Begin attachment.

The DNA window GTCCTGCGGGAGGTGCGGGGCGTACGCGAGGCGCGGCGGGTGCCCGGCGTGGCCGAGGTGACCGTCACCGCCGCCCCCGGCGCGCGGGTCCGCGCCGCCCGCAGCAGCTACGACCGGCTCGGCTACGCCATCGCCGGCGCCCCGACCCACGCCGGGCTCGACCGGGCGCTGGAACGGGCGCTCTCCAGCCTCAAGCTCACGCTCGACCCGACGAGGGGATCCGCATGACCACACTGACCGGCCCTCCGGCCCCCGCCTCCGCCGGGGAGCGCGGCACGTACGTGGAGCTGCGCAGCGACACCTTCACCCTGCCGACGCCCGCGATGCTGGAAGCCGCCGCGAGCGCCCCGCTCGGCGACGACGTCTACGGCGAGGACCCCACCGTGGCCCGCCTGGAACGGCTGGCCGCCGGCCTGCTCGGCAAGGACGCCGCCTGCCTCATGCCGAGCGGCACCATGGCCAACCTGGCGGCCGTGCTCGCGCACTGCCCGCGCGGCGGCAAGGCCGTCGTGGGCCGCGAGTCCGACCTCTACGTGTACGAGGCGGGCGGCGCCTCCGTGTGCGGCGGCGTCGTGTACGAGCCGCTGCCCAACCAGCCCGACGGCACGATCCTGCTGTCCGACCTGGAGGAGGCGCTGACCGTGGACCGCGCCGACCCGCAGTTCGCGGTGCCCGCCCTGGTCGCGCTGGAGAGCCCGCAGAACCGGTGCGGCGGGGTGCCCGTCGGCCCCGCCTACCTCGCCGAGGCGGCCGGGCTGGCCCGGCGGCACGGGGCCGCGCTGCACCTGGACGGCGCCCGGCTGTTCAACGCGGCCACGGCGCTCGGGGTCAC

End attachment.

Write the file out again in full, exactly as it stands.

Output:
The DNA window GTCCTGCGGGAGGTGCGGGGCGTACGCGAGGCGCGGCGGGTGCCCGGCGTGGCCGAGGTGACCGTCACCGCCGCCCCCGGCGCGCGGGTCCGCGCCGCCCGCAGCAGCTACGACCGGCTCGGCTACGCCATCGCCGGCGCCCCGACCCACGCCGGGCTCGACCGGGCGCTGGAACGGGCGCTCTCCAGCCTCAAGCTCACGCTCGACCCGACGAGGGGATCCGCATGACCACACTGACCGGCCCTCCGGCCCCCGCCTCCGCCGGGGAGCGCGGCACGTACGTGGAGCTGCGCAGCGACACCTTCACCCTGCCGACGCCCGCGATGCTGGAAGCCGCCGCGAGCGCCCCGCTCGGCGACGACGTCTACGGCGAGGACCCCACCGTGGCCCGCCTGGAACGGCTGGCCGCCGGCCTGCTCGGCAAGGACGCCGCCTGCCTCATGCCGAGCGGCACCATGGCCAACCTGGCGGCCGTGCTCGCGCACTGCCCGCGCGGCGGCAAGGCCGTCGTGGGCCGCGAGTCCGACCTCTACGTGTACGAGGCGGGCGGCGCCTCCGTGTGCGGCGGCGTCGTGTACGAGCCGCTGCCCAACCAGCCCGACGGCACGATCCTGCTGTCCGACCTGGAGGAGGCGCTGACCGTGGACCGCGCCGACCCGCAGTTCGCGGTGCCCGCCCTGGTCGCGCTGGAGAGCCCGCAGAACCGGTGCGGCGGGGTGCCCGTCGGCCCCGCCTACCTCGCCGAGGCGGCCGGGCTGGCCCGGCGGCACGGGGCCGCGCTGCACCTGGACGGCGCCCGGCTGTTCAACGCGGCCACGGCGCTCGGGGTCAC